Young people crave mentors, but not the formulaic mentoring styles that worked in the past. To create thriving relationships with next-generation believers, ditch worn-out mentoring models.
Be encouraged. Next generation young adults don’t envision a strict weekly commitment. Nor are they looking for the Bible-answerperson. And a natural rapport must replace artificial matching.
Young adults yearn for a more experienced person to help them apply biblical truth to the challenges they face. They want honest mentors with whom they can process life when the need arises, and people who won’t try to remake them into some preconceived mold. They are looking for a reciprocal relationship, expecting that both people will benefit.
Moses instructed parents to speak of their love for God in everyday moments—sitting together at home, walking from place to place—taking advantage of teachable opportunities when questions naturally arose (Deut. 6:5–8). The same instruction applies to mentoring now: casual and natural. In ancient biblical wisdom we find a mentoring model that works today.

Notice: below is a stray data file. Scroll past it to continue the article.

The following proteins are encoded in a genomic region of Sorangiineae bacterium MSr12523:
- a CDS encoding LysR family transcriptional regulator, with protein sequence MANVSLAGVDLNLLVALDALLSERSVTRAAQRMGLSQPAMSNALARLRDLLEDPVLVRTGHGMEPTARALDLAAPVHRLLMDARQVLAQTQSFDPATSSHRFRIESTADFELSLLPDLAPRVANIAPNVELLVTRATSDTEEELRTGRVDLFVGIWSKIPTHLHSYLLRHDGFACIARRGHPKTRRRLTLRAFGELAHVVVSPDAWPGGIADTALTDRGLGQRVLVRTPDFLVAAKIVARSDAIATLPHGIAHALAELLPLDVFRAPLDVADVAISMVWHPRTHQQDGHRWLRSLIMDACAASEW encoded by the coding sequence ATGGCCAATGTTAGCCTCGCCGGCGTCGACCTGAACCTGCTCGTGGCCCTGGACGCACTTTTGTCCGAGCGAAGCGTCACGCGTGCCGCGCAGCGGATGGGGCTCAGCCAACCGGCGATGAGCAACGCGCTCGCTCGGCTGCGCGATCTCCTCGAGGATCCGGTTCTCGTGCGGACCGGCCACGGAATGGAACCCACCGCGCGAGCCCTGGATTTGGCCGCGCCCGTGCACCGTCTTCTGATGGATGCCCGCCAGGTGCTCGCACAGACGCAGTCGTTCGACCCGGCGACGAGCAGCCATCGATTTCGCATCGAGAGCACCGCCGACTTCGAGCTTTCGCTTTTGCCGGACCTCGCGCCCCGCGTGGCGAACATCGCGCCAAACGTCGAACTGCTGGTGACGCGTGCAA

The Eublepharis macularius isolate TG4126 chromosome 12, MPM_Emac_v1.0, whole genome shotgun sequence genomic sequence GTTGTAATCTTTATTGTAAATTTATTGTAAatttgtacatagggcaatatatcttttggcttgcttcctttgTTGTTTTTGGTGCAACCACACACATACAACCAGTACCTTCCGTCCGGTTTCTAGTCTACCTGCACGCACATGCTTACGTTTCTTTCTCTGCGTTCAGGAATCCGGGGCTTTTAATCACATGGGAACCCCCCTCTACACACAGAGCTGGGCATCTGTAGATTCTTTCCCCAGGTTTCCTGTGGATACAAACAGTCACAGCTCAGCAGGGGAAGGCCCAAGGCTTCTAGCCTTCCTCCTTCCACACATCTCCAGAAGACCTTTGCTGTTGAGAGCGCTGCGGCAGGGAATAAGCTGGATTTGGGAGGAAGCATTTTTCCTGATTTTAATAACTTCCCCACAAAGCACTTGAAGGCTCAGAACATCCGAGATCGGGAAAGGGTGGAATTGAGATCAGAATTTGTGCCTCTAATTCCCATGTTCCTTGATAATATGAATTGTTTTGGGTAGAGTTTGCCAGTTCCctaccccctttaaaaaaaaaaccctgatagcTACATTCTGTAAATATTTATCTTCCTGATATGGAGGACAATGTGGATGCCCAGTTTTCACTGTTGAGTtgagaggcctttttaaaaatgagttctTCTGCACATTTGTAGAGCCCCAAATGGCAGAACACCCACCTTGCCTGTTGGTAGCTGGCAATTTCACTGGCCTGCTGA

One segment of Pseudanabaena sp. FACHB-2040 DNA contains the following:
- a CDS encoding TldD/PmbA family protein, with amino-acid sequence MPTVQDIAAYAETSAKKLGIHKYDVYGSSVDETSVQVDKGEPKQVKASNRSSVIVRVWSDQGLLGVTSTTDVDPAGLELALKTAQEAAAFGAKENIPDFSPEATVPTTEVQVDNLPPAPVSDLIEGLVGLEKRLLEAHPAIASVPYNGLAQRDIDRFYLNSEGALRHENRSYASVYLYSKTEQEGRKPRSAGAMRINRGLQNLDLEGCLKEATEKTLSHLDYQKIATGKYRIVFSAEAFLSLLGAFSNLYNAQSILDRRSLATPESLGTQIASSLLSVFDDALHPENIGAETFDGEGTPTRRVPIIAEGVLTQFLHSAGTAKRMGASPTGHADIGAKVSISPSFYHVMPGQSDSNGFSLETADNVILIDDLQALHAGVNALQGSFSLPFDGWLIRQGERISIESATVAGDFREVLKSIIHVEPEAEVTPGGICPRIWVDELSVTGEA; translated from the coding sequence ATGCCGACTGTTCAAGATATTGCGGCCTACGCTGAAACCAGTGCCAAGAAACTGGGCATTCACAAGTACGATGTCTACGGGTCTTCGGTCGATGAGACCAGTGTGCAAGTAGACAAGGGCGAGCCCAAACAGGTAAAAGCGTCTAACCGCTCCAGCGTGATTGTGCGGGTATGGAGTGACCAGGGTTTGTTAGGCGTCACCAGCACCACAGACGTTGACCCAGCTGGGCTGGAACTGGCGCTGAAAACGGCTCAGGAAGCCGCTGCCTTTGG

Dr. Sue Edwards is Associate Professor of Educational Ministries and Leadership at DTS and coauthor of Organic Mentoring.
Spring 2014 Issue
DTS Grad Gloria Furman A Bible You Can Trust Four Reliable Truths from Caleb’s Life How a Surf Bum Learned to Trust the Bible Build on the Rock